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Fort Depuy, located in Shawnee on Delaware, is a village in Smithfield Township. It was one of many forts in Colonial Pennsylvania built in 1755 and 1756 during the French and Indian War.

The need for fortifications.[]

In response to an increasing number of attacks in Pennsylvania by French troops in the western part of the state and by Indian hostilities close to Philadelphia, the Pennsylvania Legislature placed Benjamin Franklin and James Hamilton in charge to erect a chain of forts along the Blue Mountain (Pennsylvania).[1]

Franklin, via a letter dated January 12, 1756 to Captain James Van Etten, ordered him to “proceed immediately to raise a Company of Foot, consisting of 30 able Men, including two Serjeants, with which you are to protect the Inhabitants of Upper Smithfield assisting them while they thresh out and secure their Corn, and scouting from time to time as you judge necessary on the Outside of the Settlements.”[2]

Origin of the name[]

The Fort was established on the farm of Nicholas Dupuy, the first white settler of the area who arrived in 1727 and purchased 3,000 acres. In 1755 Franklin insisted that the Dupuy home, because of its strategic location along the Delaware River, be commandeered to serve as a fort.[3]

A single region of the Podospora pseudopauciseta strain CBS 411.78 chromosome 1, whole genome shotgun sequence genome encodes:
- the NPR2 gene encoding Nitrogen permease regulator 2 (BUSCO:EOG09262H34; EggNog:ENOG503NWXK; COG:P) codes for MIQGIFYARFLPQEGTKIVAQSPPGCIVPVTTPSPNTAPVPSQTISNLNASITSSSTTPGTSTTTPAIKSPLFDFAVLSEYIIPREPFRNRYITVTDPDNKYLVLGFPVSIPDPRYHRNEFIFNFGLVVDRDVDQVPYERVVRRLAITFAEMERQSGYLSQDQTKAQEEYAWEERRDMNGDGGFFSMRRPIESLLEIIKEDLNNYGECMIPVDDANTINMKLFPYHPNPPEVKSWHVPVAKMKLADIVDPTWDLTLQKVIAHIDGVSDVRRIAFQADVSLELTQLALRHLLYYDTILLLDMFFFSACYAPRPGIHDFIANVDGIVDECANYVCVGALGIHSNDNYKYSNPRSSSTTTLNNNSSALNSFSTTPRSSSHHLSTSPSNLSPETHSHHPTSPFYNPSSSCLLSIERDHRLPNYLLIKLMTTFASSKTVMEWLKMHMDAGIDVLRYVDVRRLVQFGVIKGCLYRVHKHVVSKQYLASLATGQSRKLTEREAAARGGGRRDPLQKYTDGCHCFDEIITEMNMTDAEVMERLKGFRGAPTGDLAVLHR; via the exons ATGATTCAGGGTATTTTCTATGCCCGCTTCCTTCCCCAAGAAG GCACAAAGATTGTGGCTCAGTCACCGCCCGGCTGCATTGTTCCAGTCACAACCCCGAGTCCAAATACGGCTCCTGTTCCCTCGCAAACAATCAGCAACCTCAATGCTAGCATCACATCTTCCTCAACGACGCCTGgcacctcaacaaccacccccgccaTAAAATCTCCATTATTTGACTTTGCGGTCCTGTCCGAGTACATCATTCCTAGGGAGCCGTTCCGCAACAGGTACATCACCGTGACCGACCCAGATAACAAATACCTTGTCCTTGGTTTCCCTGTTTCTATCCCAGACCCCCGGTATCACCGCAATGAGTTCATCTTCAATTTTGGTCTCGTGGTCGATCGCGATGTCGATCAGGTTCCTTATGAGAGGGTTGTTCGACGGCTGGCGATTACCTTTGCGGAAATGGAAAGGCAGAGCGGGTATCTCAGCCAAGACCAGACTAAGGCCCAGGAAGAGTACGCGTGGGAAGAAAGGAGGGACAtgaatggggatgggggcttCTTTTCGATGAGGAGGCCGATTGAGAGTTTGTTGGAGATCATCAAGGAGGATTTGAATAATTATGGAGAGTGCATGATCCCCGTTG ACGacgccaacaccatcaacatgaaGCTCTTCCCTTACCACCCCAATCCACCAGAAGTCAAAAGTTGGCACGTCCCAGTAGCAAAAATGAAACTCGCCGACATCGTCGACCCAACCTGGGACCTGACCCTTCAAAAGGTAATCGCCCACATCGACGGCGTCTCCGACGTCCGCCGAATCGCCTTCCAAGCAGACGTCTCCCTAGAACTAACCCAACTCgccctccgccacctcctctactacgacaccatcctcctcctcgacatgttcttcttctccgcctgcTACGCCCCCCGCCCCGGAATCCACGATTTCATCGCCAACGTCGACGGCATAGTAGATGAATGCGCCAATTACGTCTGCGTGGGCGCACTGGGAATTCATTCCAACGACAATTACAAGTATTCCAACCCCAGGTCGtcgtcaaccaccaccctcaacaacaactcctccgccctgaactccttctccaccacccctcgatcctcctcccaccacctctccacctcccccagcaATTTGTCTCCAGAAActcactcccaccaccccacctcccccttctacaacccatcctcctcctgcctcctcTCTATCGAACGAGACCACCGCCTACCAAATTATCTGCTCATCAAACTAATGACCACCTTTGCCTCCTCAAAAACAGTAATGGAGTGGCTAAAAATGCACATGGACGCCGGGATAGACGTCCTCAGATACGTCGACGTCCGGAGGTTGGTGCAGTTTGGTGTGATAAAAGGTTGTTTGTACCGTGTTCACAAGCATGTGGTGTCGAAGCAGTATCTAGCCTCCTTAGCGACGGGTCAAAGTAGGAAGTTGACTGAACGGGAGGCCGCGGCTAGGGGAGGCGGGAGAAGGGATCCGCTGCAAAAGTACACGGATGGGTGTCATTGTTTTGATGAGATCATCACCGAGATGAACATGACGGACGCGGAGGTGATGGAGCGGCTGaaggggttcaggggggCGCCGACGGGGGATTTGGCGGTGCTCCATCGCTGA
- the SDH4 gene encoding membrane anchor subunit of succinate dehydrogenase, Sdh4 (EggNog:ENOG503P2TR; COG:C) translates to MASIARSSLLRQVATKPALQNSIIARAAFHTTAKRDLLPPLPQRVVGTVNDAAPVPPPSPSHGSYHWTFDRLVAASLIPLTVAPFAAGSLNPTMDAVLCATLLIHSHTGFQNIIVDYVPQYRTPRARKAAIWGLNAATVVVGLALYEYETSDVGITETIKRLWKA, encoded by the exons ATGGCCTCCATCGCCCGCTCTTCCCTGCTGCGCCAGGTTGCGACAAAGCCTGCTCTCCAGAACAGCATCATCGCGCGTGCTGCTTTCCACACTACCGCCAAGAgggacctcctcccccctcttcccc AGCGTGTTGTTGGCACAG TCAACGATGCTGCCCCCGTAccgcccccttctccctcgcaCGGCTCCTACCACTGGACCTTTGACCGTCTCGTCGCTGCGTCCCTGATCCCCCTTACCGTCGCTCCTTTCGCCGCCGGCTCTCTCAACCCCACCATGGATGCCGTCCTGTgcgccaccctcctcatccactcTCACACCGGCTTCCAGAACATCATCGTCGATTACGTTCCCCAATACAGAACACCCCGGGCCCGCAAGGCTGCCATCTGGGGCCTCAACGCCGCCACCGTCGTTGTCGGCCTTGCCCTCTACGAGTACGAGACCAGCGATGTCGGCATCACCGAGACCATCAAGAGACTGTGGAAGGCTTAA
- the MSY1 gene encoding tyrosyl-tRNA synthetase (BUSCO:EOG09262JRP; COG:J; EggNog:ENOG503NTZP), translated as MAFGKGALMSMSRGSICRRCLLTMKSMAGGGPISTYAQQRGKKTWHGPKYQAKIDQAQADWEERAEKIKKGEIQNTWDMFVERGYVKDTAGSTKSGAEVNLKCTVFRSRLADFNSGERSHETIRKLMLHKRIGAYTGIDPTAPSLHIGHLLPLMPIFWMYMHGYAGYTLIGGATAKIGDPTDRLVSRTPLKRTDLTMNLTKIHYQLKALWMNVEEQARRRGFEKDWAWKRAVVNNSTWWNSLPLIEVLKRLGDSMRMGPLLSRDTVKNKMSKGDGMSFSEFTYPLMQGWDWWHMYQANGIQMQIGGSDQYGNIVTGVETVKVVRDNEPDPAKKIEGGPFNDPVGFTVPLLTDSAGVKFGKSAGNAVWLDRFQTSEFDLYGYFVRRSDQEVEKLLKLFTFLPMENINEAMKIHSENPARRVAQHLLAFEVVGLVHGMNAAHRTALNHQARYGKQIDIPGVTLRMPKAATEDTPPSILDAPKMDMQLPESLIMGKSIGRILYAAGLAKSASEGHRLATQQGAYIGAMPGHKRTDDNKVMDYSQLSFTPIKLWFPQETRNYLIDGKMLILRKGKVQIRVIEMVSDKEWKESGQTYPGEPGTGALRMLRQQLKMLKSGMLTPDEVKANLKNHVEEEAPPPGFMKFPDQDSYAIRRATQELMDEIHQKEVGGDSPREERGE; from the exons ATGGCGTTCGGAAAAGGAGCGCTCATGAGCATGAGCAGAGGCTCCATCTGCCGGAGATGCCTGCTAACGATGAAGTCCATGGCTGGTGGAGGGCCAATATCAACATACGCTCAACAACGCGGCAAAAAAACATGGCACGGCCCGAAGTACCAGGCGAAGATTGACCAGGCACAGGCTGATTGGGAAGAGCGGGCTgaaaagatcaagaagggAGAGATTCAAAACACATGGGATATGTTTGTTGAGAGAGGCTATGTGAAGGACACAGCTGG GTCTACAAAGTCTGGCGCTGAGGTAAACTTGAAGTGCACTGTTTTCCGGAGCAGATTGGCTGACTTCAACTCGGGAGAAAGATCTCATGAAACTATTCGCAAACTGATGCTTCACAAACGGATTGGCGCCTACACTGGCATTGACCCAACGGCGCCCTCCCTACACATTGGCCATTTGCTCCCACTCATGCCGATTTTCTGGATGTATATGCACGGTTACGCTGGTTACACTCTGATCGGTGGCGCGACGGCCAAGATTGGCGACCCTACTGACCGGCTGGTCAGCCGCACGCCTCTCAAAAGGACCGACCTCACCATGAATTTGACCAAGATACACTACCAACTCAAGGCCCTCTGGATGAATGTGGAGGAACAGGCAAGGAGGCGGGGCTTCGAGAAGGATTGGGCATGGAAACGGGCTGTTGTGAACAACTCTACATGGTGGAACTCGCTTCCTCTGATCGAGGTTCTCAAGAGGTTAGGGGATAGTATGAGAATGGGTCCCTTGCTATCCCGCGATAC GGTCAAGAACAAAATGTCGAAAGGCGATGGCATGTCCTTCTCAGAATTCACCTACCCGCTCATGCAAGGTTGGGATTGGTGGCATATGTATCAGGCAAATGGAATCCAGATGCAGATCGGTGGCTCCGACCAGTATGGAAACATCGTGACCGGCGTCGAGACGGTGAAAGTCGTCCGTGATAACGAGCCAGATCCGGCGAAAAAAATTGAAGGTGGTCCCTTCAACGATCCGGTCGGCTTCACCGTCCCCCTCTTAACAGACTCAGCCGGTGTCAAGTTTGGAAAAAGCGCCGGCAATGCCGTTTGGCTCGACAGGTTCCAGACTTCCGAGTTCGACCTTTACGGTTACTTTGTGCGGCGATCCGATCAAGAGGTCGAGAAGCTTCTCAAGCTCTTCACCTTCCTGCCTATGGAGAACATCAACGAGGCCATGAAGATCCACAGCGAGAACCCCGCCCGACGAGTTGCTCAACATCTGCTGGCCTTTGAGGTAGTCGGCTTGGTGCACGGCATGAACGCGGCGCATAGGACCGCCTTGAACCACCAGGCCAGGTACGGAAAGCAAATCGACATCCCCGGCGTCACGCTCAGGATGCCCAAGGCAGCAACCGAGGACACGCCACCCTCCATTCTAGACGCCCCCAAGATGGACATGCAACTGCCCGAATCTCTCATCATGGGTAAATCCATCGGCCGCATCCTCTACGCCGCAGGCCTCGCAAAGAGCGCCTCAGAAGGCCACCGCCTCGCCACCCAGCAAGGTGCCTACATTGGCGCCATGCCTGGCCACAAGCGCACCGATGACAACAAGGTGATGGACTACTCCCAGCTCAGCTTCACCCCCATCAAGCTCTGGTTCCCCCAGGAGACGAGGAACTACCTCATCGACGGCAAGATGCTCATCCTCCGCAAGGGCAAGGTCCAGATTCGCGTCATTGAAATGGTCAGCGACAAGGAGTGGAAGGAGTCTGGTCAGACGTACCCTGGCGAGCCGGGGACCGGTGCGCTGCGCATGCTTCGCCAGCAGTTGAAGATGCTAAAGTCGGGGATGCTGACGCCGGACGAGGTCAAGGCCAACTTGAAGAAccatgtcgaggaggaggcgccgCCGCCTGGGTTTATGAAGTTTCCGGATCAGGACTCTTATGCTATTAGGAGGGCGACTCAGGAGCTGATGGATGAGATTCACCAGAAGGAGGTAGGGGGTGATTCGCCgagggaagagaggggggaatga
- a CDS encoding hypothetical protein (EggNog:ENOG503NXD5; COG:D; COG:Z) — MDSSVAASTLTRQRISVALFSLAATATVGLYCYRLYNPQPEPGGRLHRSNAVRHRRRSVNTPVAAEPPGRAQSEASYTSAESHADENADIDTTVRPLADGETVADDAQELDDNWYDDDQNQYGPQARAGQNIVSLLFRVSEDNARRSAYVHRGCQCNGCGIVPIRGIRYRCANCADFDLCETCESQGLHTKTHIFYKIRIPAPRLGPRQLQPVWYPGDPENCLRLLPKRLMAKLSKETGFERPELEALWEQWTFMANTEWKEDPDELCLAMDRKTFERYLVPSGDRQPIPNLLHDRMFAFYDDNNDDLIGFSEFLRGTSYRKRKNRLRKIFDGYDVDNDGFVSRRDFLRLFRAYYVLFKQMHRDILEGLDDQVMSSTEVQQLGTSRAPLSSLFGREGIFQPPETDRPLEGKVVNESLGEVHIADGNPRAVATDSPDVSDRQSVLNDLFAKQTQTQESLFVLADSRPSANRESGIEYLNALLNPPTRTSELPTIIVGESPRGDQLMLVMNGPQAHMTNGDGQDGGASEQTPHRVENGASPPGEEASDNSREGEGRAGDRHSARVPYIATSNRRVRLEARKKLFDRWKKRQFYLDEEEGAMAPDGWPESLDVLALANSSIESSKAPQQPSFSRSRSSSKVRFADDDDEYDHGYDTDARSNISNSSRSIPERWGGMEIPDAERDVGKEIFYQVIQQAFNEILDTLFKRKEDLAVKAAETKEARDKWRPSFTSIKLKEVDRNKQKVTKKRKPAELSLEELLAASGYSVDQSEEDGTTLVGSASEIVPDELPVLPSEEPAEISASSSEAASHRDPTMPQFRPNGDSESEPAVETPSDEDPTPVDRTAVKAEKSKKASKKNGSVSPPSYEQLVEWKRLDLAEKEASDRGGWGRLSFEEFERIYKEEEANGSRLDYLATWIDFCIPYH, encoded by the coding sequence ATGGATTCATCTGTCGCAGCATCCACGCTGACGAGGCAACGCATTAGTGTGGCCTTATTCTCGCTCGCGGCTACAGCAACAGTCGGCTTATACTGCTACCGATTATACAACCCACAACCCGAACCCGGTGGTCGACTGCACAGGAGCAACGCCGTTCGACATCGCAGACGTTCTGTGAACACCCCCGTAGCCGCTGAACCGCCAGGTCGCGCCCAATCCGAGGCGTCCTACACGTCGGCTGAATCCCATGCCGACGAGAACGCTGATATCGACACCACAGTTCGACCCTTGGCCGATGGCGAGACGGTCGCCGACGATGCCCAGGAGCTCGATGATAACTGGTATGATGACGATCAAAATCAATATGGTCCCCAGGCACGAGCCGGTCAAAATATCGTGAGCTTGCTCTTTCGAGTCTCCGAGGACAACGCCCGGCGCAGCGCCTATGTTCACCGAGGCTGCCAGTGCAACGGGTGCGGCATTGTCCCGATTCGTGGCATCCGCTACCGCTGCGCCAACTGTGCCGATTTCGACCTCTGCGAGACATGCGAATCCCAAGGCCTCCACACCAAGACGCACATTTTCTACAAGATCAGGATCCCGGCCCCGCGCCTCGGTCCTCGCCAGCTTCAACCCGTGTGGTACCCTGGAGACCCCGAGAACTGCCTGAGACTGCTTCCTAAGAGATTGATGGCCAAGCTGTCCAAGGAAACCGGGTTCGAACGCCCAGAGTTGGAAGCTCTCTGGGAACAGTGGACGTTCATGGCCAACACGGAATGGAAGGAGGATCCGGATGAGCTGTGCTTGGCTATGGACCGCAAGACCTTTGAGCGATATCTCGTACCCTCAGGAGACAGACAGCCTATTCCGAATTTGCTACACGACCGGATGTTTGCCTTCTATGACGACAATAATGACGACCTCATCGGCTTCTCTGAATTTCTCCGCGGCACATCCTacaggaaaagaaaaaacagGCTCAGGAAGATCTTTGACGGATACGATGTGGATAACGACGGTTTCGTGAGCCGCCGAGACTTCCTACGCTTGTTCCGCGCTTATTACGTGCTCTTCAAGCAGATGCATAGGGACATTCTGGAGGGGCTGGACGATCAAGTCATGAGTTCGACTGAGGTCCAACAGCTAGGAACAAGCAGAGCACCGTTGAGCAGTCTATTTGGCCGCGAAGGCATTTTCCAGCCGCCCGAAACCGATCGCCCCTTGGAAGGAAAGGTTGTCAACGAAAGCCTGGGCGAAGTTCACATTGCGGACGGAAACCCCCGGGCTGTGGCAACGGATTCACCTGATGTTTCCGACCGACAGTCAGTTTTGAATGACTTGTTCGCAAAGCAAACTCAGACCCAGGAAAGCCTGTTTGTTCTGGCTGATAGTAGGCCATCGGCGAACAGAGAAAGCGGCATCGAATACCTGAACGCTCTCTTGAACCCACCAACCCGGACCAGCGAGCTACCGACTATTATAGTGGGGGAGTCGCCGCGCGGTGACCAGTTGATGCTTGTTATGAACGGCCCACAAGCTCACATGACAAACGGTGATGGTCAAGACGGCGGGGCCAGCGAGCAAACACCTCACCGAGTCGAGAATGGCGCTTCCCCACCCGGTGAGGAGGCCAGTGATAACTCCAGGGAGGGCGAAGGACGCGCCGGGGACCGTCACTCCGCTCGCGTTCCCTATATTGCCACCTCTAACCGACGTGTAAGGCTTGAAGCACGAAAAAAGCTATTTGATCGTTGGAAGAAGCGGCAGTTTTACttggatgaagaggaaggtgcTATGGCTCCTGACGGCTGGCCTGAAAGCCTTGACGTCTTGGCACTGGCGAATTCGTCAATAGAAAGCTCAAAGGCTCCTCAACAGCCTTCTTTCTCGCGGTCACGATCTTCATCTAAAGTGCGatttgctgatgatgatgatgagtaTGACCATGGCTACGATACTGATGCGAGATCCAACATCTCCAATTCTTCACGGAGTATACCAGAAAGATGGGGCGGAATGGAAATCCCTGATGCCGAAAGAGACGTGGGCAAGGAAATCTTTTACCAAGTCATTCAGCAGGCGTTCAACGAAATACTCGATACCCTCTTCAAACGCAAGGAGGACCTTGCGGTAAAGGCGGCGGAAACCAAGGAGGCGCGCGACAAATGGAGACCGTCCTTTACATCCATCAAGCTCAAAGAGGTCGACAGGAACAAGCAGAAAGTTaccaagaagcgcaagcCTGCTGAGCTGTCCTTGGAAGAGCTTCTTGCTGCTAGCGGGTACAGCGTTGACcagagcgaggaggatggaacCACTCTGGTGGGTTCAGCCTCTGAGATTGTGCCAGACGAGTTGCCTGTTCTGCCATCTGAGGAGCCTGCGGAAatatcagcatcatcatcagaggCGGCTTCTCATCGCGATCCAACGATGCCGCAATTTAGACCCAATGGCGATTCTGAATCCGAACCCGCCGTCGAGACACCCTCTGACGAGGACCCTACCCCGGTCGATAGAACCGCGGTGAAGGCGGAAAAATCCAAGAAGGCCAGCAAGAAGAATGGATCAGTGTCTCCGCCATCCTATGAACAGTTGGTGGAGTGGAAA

Structure and history[]

Fort Depuy was constructed in the shape of a square with guns at each corner. The fort also served as a commissary base for the other forts in the area.

After 1763 the Fort was returned to the family and returned to its function as a farm.

The Shawnee Inn & Golf Resort is located on the site of Dupuy's farm and the former Fort.[4]

References[]

  1. Benjamin Franklin and his tie to Monroe County’s frontier forts September 2012 http://www.monroehistorical.org/articles/files/2012_09_fthamilton.html
  2. Monroe County’s frontier forts: Fort Hyndshaw. November 2012 http://www.monroehistorical.org/articles/files/2012_11_fthyndshaw.html
  3. Depuy: The peaceful homestead that became a fort. Pocono Record, October 14, 2012. http://www.poconorecord.com/apps/pbcs.dll/article?AID=/20121014/FEATURES/210140312 Accessed March 4, 2014
  4. Davis, Gary Hempel. Romancing the Roads: A Driving Diva's First Hand Guide. Volume 1: East of the Mississippi Taylor Trade Publishing, 2011, page 69

External links[]

Coordinates: 40°59′55″N 75°07′37″W / 40.9985°N 75.1270°W / 40.9985; -75.1270

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